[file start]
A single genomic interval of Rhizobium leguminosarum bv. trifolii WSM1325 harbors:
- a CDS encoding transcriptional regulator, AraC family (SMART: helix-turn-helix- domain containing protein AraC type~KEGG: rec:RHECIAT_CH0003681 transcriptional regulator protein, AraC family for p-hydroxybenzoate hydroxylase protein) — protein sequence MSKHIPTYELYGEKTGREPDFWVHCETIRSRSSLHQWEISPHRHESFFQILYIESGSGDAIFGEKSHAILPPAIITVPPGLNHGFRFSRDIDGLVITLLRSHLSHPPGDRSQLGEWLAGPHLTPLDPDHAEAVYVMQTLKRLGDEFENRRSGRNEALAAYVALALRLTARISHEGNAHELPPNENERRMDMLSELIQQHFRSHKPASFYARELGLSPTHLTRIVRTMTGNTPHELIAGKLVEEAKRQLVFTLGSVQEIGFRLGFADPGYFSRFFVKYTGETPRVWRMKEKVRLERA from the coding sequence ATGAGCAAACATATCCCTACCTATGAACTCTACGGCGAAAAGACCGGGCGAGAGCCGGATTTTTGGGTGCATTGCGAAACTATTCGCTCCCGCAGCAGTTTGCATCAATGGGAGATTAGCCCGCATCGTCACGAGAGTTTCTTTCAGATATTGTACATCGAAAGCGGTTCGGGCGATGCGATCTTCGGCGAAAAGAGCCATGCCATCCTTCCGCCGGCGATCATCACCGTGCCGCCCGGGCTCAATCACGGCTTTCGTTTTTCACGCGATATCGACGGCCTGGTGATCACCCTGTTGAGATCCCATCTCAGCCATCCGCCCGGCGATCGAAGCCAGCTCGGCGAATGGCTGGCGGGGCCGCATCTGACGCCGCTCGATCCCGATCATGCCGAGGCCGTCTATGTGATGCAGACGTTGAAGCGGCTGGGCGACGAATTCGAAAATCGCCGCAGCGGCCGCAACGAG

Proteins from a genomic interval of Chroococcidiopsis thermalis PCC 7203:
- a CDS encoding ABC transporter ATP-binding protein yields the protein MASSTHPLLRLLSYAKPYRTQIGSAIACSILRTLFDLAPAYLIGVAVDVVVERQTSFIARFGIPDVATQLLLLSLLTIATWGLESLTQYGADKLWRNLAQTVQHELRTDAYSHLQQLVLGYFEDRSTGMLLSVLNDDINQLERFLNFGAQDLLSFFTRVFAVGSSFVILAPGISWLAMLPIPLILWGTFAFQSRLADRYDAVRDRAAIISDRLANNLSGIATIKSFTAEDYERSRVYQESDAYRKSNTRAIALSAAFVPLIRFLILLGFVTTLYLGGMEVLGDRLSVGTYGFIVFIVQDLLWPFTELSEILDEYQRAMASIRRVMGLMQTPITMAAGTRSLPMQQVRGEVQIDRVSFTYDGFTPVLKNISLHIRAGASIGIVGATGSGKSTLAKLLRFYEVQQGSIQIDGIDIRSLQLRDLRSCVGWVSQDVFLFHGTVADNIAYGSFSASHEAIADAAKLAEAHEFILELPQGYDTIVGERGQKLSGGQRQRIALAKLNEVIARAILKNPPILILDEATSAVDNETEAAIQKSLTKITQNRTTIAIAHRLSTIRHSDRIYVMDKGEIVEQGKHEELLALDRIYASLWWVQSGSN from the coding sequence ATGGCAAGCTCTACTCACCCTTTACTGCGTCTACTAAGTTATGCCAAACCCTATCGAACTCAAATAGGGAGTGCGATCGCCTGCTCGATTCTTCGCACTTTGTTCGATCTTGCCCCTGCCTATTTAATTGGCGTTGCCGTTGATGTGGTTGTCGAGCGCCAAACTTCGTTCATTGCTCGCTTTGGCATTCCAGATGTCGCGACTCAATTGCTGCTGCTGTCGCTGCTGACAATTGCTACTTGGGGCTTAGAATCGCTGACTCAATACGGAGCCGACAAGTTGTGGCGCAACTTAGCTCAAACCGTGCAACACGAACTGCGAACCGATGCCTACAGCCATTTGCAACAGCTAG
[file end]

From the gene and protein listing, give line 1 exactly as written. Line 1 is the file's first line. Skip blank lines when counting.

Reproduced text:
A single genomic interval of Rhizobium leguminosarum bv. trifolii WSM1325 harbors: